Man Claims Routine Corporate By-Law Preventing New Shareholders From Effecting Managerial Change Constitutes as “Discrimination” — Files Suit and Wins

This action is brought to redress the wrongful application by CNET and its board of directors of two discriminatory advance notice by-laws that purport to strip certain stockholders of their ability to make stockholder proposals at the Company’s 2008 Annual Meeting or to nominate candidates for election to the Company’s board of directors at that meeting and to compel the production of certain stocklist materials pursuant to Section 220 of the Delaware General Corporation Law (“Section 220”). CNET’s interpretation of the advance notice by-laws is unreasonable in that it purports to require stockholders to beneficially own at least $1,000 of securities of the Company entitled to vote at an annual meeting of the Company ????

Wants to takes over the company

informed the Company that JANA intended to, among other things, (i) nominate two persons for election as Class III directors at the 2008 Annual Meeting, (ii) propose that the by-laws be amended to cause an increase in the size of the board from eight to thirteen directors, and (iii) nominate an additional five persons to fill the positions created by the increase in the size of the board in the event that the by-laws are amended to increase the size of the board.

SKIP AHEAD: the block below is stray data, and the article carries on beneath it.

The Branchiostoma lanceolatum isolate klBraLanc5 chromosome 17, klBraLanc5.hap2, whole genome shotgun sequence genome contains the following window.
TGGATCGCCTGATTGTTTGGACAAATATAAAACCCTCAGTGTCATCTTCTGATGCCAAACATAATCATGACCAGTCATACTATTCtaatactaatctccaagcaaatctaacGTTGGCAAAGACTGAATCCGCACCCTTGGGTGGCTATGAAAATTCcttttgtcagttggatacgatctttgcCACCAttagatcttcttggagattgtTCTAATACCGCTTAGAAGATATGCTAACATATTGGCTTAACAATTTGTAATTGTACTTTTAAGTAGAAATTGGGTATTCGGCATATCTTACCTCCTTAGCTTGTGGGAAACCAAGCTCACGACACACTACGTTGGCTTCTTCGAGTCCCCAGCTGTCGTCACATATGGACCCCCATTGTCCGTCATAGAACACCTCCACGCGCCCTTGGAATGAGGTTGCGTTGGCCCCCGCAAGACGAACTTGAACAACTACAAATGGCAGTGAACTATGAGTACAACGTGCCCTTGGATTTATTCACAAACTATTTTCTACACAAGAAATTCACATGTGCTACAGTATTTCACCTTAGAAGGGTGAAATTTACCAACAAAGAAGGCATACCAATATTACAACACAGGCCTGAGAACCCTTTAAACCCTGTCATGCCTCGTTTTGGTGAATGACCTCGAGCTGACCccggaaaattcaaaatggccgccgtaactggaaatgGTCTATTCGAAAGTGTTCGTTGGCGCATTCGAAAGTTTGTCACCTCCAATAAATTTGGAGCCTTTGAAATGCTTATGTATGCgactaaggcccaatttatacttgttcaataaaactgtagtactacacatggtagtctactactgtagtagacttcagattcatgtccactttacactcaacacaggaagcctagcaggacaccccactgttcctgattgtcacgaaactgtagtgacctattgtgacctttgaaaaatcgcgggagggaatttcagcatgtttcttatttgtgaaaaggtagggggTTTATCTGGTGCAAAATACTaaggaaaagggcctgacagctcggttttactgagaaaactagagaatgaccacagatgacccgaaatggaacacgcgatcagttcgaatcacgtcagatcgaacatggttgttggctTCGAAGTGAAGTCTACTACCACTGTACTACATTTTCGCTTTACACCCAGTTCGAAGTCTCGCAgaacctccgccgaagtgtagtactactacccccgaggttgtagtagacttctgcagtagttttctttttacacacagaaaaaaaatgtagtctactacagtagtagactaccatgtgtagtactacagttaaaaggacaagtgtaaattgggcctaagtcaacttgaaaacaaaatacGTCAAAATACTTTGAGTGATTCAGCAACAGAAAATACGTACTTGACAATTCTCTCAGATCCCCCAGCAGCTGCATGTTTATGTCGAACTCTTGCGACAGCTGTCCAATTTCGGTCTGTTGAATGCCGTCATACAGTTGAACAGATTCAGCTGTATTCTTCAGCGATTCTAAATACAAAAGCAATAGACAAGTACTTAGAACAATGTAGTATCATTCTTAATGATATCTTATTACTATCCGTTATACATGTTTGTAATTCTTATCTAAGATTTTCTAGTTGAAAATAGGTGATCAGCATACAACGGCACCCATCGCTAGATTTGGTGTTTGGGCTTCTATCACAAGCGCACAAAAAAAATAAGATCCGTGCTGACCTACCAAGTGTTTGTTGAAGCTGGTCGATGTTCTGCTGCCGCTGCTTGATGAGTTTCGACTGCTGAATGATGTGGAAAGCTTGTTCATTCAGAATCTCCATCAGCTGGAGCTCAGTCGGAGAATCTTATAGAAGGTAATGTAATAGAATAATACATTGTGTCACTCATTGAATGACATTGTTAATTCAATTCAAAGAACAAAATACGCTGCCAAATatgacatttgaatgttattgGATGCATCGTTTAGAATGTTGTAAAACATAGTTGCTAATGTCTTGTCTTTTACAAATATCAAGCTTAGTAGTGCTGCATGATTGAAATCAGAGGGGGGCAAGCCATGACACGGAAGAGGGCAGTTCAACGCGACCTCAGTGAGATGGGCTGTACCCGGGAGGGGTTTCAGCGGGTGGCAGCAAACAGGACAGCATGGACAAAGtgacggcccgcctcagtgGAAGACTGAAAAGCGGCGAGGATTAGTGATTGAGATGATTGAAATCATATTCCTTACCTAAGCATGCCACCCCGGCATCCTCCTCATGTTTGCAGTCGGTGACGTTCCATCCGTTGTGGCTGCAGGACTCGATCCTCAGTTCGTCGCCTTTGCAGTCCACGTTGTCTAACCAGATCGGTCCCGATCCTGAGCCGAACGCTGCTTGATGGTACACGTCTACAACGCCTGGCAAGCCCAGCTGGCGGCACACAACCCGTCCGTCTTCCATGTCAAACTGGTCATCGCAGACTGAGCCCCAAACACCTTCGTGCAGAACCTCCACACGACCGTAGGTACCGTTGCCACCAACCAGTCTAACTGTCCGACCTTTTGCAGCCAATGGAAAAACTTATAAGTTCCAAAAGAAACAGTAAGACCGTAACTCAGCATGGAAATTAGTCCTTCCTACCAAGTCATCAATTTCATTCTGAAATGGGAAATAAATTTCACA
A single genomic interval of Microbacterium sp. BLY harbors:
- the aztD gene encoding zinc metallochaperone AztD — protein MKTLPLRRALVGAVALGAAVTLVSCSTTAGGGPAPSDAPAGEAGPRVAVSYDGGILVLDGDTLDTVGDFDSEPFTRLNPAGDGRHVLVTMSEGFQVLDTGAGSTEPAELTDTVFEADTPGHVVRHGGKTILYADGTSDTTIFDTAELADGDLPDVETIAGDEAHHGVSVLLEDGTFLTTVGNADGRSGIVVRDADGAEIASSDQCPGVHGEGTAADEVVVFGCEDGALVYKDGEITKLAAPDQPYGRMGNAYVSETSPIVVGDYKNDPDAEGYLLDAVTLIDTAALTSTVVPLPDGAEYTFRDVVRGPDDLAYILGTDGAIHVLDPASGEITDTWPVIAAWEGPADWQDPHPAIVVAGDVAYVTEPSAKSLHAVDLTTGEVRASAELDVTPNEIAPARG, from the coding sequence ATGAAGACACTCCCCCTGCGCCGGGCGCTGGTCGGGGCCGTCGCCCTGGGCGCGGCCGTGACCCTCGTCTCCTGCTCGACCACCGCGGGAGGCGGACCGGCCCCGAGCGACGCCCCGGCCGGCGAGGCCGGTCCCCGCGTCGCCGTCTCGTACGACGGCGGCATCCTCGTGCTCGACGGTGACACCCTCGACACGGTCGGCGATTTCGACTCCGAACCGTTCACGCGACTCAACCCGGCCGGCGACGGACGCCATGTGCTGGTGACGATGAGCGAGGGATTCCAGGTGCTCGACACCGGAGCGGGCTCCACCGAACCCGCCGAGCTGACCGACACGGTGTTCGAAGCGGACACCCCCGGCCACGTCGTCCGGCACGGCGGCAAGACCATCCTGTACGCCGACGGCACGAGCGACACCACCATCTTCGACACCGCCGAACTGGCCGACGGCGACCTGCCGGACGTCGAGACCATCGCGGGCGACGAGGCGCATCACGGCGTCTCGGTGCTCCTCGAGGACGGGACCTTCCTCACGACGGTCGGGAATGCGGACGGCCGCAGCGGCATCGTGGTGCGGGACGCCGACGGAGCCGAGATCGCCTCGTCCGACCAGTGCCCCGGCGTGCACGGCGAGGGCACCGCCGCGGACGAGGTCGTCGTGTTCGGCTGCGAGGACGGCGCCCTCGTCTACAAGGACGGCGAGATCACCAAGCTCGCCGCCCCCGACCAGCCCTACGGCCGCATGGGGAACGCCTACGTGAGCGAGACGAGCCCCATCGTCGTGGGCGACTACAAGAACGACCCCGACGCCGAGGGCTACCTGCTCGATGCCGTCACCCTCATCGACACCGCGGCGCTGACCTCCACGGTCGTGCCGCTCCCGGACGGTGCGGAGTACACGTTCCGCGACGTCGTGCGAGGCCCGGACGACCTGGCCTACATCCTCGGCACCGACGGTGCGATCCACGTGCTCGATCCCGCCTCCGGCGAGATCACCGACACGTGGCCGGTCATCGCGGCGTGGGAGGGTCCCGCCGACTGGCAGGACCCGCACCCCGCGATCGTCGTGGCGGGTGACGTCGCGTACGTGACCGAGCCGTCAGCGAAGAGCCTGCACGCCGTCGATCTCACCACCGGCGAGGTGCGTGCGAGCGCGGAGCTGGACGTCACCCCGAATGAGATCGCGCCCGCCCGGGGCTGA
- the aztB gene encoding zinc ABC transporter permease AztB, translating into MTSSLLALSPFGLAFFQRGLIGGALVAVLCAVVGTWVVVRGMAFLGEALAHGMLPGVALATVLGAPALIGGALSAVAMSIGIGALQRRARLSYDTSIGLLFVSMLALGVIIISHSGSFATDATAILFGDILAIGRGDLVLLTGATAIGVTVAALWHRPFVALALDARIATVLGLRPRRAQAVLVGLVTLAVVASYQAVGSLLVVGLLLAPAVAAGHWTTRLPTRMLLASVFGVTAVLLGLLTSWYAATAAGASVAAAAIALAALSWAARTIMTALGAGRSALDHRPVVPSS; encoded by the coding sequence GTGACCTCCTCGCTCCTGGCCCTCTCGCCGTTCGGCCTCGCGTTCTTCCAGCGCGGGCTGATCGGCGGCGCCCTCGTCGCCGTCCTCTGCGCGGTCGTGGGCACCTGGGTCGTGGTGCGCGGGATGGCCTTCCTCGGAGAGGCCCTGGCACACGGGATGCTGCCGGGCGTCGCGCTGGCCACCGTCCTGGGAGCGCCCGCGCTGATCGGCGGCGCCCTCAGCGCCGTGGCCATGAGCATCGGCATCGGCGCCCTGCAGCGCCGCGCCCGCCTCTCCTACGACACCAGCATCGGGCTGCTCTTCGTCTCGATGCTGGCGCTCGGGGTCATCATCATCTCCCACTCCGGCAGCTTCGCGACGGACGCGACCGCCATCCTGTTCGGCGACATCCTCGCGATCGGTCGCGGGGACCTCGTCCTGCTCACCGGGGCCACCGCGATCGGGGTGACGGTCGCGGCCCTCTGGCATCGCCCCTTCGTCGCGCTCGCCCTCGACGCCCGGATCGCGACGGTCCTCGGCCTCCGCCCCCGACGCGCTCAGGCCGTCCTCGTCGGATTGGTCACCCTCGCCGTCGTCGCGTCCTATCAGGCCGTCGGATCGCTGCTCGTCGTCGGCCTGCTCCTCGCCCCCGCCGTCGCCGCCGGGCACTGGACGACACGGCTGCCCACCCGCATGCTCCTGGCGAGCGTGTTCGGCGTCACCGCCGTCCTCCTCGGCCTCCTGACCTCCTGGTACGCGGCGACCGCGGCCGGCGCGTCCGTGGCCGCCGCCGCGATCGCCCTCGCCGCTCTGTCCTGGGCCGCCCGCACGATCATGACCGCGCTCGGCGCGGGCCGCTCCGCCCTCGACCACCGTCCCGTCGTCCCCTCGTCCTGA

Claims he is being discriminated against (seriously)

CNET’s interpretation of Article II, Section 3, and Article III, Section 6, is discriminatory and unreasonable PER SE and its application should be enjoined permanently.

Says he is being “harmed”

CNET’s interpretation of Article II, Section 3, and Article III, Section 6, is invalid on its face, and is currently causing Plaintiff irreparable harm.

It’s like when that new guy shows up to the job and starts making all kinds of demands. Usually they are ignored, or worse, they eventually get fired, but in today’s capital markets their opinions are valued the same as people who have stuck around for several years, through thick and thin.

This is the world we live in folks. It’s not about the company anymore, it’s about what the stock market perceives the value to be at any one particular moment in time. If some new guy shows up and thinks things should change, even if they haven’t been around long enough to know if things should change, they should just change: shareholder “value” (replace the word value with money).

If the people you have elected to run the company don’t think it’s a good idea to be letting the new guy have the right to decide the direction of the company, that’s considered discrimination now. Never mind the fact that there are 1000’s of companies to choose from and you can simply sell and invest somewhere else — it’s just “discrimination”.

Dec. 3, 1976, “SEC Report on Ownership of Securities”

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